“Change must come now,” declared California Democrat Maxine Waters in a June 21 statement after Andres Guardado, 18, was shot by a Los Angeles County sheriff’s deputy.

For weeks, the American people and the world have marched to demand accountability, and an end to aggressive and violent police tactics, said the outspoken Black lawmaker.

“We will not stand for it, whether it is in Atlanta, or like this case, in South Los Angeles,” vowed Rep. Waters.

Union heads and law enforcement defenders blame politicians and government for the social conditions that produce problems. Politicians and city officials talk about reform but have sided with “protesters,” “anarchists,” and “law breakers,” they complain, including President Donald Trump.

Some things have changed recently with cops fired, arrested, and charged with misconduct, such as using an outlawed chokehold in New York and abusing anti-police brutality protestors.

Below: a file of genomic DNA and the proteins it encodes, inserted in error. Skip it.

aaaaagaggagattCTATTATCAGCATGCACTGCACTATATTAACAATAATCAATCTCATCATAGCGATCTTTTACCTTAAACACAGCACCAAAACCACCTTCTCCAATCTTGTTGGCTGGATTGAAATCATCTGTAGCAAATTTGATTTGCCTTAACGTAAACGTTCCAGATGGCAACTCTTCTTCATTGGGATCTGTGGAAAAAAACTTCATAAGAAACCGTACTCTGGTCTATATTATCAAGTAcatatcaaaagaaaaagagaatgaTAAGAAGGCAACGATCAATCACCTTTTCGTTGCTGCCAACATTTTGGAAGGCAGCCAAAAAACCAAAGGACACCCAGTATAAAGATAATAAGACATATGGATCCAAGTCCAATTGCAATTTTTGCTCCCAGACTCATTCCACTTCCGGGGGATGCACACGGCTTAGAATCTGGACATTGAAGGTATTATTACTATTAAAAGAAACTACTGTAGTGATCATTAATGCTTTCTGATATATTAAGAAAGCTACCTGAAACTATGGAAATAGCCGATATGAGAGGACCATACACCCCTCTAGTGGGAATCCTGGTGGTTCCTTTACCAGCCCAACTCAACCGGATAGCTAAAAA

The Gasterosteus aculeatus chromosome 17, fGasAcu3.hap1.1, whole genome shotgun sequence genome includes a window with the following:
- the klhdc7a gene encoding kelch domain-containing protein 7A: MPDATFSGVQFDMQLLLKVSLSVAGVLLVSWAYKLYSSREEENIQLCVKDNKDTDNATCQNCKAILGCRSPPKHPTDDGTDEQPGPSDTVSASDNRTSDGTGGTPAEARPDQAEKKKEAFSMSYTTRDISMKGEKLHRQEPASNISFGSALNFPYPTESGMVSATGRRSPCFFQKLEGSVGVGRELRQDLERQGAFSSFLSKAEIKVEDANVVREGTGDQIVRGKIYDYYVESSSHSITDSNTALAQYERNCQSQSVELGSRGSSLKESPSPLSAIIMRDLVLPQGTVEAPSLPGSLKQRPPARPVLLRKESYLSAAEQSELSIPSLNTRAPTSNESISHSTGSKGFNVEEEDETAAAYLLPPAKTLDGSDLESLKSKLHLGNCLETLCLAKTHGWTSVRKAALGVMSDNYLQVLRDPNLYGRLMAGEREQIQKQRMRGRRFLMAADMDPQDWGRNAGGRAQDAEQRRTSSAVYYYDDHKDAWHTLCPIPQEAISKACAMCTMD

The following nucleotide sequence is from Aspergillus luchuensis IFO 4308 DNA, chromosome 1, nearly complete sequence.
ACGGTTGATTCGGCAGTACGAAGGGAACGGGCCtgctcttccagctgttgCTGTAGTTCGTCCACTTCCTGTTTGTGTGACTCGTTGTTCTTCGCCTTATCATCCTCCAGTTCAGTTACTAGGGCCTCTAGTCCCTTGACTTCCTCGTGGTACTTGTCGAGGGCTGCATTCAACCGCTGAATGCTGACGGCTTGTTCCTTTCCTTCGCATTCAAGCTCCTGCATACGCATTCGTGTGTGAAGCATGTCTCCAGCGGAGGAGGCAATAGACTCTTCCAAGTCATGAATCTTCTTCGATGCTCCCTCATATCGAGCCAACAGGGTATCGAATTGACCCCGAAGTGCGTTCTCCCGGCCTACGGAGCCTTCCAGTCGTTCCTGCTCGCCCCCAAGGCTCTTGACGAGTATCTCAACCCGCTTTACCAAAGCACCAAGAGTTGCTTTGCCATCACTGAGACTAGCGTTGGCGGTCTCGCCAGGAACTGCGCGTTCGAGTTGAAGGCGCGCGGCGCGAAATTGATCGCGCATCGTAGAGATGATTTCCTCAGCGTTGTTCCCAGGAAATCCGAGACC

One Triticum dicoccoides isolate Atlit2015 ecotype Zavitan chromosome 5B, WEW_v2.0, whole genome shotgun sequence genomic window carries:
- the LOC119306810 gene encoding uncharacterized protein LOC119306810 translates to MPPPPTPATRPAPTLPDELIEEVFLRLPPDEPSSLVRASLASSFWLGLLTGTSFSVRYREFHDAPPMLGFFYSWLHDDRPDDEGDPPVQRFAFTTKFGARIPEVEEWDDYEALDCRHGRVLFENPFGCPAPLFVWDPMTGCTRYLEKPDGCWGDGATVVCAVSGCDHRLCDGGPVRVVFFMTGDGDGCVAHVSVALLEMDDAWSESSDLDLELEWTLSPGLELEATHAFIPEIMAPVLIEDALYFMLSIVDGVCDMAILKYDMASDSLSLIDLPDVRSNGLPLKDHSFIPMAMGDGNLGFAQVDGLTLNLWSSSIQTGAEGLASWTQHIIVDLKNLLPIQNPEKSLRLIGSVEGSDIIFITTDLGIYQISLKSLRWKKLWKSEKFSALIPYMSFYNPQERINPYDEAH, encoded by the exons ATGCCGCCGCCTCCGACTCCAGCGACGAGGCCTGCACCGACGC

Neither union leaders, nor many cops are happy about the scrutiny.

In Wilmington, N.C., three White cops were fired after being heard over squad car video discussing “slaughtering n****rs” and calling for a new Civil War. Each blamed stress from an “anti-cop” climate as a reason for their “venting.” (See story page 3.)

In Atlanta, many cops refused to come to work and after two officers were charged in the Brooks killing, they called in sick. Philadelphia cops threatened to get the “blue flu” over suspensions of two of their own for abusing demonstrators.

In New York, text messages circulated about an impending NYPD refusal to work on July 4 “to let the city have their independence without cops,” reported the New York Post.

“Over the past few weeks, we have been attacked in the streets, demonized in the media and denigrated by practically every politician in this city,” railed Patrick Lynch, president of the Police Benevolent Association, in the article.

Mr. Lynch complained cops were unappreciated and abandoned.

“Now we are facing the possibility of being arrested any time we go out to do our job,” Mr. Lynch said.